Sweet Pill left Glassboro on March 7, traveling south in their blue bus with excitement for their first tour. While on the road, South by Southwest (SXSW), one of the largest music festivals in Austin, Texas, canceled to prevent the spread of coronavirus. The tour, featuring 17 appearances, ended prematurely, on the way to a show in Houston, Texas on March 12, as the country braced for the impact of the COVID-19 pandemic.
The money from the shows and merch sales were supposed to cover the cost of food, gas and bus repairs. Sweet Pill ended up 1,400 miles away from home in Baton Rouge, Louisiana with no income to help cover bus repairs. It cost them over $1,200 to fix the starter, change the spark plug and other expenses. Zayna Youssef, the lead singer, said jokingly that they would all eat each other if they were stranded on a deserted highway.
“We did cover the cost of bus expenses, but we could’ve made an additional $3,000 off these shows that would’ve payed for some of the bus and buying the bus and covering our merchandise costs. We’re out of money,” said Jayce Williams, senior business music industry major at Rowan University who plays bass.
Currently, the band has two T-shirt designs for $15 each (with the option to name your price) and all the sales go directly to the band. One of the designs includes the iconic blue bus. Both designs can be purchased here. However, Designer Wraps is unable to print anymore shirts because they are closed due to the virus. Sweet Pill said on Instagram they will fulfill orders as soon as possible.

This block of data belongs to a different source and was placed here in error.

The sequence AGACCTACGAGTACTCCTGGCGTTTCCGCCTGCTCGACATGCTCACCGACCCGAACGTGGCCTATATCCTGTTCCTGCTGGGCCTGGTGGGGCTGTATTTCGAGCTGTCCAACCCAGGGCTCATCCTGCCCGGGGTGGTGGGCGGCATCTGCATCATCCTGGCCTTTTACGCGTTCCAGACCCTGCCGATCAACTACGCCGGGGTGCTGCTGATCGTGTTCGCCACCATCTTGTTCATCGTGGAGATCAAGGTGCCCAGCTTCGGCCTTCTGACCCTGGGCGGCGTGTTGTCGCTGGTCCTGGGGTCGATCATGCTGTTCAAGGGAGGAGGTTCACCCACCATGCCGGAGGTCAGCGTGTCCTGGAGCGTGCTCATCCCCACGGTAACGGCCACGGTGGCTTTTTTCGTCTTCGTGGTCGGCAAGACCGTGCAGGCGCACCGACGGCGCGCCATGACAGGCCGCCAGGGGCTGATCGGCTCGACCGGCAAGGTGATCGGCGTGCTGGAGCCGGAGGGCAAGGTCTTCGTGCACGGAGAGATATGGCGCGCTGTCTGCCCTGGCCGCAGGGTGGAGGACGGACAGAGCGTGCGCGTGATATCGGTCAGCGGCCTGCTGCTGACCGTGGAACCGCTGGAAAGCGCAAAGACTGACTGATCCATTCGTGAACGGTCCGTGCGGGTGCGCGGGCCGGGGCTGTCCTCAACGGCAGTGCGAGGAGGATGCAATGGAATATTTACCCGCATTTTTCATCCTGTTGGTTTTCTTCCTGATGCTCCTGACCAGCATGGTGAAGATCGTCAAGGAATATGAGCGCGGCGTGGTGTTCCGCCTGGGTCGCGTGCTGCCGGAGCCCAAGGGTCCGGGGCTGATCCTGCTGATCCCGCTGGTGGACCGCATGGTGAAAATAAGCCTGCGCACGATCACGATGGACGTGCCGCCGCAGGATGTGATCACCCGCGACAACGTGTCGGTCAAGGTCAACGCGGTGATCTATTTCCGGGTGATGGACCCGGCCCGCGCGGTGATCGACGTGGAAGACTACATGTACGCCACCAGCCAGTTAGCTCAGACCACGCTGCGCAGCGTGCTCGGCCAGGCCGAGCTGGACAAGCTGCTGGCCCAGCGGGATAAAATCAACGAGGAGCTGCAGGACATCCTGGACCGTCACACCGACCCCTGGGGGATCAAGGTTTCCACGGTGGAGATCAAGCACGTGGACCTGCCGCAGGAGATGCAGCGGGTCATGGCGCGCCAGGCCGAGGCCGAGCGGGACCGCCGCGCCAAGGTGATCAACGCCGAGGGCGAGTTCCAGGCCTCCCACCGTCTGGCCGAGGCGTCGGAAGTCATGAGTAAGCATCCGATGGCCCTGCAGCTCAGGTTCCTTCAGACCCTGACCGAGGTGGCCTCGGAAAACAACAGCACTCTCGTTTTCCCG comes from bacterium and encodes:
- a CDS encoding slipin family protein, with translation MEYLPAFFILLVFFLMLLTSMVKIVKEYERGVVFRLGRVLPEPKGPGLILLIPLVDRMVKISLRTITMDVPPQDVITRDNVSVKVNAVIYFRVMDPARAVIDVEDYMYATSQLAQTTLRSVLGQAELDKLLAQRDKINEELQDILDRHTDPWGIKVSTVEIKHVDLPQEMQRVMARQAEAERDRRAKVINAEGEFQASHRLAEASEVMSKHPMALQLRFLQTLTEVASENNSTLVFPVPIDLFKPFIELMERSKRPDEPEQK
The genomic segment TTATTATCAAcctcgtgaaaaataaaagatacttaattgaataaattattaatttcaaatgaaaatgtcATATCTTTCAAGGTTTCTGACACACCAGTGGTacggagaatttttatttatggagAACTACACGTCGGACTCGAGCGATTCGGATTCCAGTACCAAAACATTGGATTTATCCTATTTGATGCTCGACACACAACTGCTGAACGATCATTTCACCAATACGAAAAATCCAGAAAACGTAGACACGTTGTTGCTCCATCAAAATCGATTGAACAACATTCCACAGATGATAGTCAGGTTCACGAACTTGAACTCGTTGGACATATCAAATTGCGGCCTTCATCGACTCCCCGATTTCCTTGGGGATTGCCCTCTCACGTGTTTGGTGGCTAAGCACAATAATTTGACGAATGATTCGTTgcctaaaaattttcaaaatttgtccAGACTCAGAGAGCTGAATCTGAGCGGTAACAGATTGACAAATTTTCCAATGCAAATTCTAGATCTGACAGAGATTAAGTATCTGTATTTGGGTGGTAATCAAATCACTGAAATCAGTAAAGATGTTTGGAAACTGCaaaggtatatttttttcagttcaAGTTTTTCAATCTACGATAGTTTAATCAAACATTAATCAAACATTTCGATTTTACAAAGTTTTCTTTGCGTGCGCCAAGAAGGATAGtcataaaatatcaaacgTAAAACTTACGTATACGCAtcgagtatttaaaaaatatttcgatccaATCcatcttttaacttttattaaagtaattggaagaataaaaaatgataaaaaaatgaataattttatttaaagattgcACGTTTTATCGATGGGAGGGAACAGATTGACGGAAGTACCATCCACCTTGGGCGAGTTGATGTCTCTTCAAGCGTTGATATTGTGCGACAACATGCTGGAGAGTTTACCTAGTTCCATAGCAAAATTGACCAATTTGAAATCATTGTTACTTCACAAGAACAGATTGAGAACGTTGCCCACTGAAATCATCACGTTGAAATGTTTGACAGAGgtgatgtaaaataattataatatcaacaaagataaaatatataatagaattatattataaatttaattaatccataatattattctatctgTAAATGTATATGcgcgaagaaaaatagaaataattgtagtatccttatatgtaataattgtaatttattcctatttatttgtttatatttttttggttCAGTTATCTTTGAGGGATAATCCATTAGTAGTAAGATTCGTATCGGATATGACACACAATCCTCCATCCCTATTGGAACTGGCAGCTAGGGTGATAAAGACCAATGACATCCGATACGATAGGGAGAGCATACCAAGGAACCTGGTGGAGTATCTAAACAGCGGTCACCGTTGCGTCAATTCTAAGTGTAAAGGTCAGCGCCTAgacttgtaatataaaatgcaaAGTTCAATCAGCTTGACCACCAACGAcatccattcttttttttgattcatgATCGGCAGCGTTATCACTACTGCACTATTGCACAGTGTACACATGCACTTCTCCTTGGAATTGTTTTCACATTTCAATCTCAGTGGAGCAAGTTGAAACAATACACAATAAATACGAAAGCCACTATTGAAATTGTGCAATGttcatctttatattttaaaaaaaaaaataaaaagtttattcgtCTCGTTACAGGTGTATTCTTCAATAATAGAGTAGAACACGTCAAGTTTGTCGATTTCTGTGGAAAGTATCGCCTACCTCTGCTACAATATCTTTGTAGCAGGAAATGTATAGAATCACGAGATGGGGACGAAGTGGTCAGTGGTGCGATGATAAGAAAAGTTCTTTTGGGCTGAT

While reading this article, you may be wondering “who is Sweet Pill?”
The pop-punk-emo group consists of five members. When Youssef is not singing, she does graphic design at Designer Wraps in Pitman. She graduated Rowan University last year with a bachelor’s degree in arts. Williams, the bass player, created the 4333 collective, a music venue located in Glassboro. Chris Kearney, the drummer, is the only member from Pennsylvania. Then there’s Jack Meidel who plays guitar and Dylan Walker, the newest member who plays bass and vocals.
In December, they released two new songs with Know Hope Records called “Miss This” and “Tell Me.”
“’Miss This’ is pretty much miss this. You miss what you don’t have, so you take for granted the things you have,” said Youssef. “’Tell me’ is someone telling you a secret and you kind of feel special when someone’s telling you a secret like ‘oh they told me’ and that’s not the point of a secret. The point of a secret is someone’s confiding in you — they’re being vulnerable. It’s like being selfish and manipulative like ‘this is all for me’ when it’s really not.”
One of their older singles “Best of Me” is about the hardship of cutting someone out of your life. When Youssef writes lyrics, she thinks about a mishmash of specific experiences that share the same feeling.
Sweet Pill is gaining recognition as local artists through the streaming of their music on Spotify.
“Top Nachos did an Australian tour and now Sweet Pill has 60 monthly listeners from Australia on Spotify. That’s because they like Top Nachos and they see us touring with them, so now they listen to us,” said Williams.
Top Nachos helped set up the majority of shows with Sweet Pill on the way down to Texas. They are also driving back home.
While the band didn’t get to finish their first national tour, they are grateful for the shows they were able to put together such as the Original 13 show in Philadelphia and the DIY Prom in Glassboro. Later this year, Sweet Pill aims to release a full length LP with 12 songs.
“When you’re living in a small area with five people, they’re your family. It’s unlike anything that I’ve experienced,” said Williams.
For questions/comments about this story, email firstname.lastname@example.org or tweet @TheWhitOnline.